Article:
The foregoing description of preferred embodiments of the present invention has been provided for the purposes of illustration and description. It is not intended to be exhaustive or to limit the invention to the precise forms disclosed. Obviously, many modifications and variations will be apparent to practitioners skilled in this art. For example, while specific illustrative process chemistries are set forth above for performing particular steps, numerous alternative process chemistries and mechanisms for performing such steps will be apparent to the reader. In addition, and without limitation, any and all variations described, suggested or incorporated by reference in the Background section of this patent application are specifically incorporated by reference into the description herein of embodiments of the invention. The embodiments described herein were chosen and described in order to best explain the principles of the invention and its practical application, thereby enabling others skilled in the art to understand the invention for various embodiments and with various modifications as are suited to the particular use contemplated. It is intended that the scope of the invention be defined by the following claims and their equivalents.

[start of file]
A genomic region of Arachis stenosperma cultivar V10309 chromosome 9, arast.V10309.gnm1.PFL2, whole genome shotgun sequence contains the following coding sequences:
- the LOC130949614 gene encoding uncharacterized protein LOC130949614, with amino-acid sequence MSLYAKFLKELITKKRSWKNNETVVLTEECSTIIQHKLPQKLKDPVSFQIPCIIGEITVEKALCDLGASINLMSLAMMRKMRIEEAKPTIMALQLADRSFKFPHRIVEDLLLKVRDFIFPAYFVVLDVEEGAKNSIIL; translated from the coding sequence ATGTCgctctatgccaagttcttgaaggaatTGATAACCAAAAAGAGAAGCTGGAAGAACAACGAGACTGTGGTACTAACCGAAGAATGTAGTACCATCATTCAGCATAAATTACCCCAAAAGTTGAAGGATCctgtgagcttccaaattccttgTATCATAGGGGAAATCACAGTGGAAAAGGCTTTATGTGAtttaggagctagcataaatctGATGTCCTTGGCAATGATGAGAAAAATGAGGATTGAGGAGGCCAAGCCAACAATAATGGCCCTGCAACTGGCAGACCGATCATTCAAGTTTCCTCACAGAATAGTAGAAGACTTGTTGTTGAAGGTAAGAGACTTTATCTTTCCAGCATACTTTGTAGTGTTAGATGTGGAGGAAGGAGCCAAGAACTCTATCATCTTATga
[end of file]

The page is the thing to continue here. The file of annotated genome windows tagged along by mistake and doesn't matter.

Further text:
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|U.S. Classification||438/257, 257/E27.081, 438/294, 438/303, 257/E21.645, 257/E21.679|
|International Classification||H01L27/105, H01L21/8246, H01L29/792, H01L21/336, H01L21/8239, H01L21/469|
|Cooperative Classification||H01L27/1052, H01L27/11573, H01L27/105, H01L29/7923, H01L27/11568|
|European Classification||H01L27/115G6, H01L21/8239, H01L27/105, H01L29/792B, H01L27/115G4|
|Jun 14, 2004||AS||Assignment|
Owner name: MACRONIX INTERNATIONAL CO., LTD., CHINA
Free format text: ASSIGNMENT OF ASSIGNORS INTEREST;ASSIGNORS:PAN, SHYI-SHUH;HUANG, CHONG-JEN;REEL/FRAME:015475/0576;SIGNING DATES FROM 20040524 TO 20040603
|Dec 12, 2008||FPAY||Fee payment|
Year of fee payment: 4
|Mar 11, 2013||FPAY||Fee payment|
Year of fee payment: 8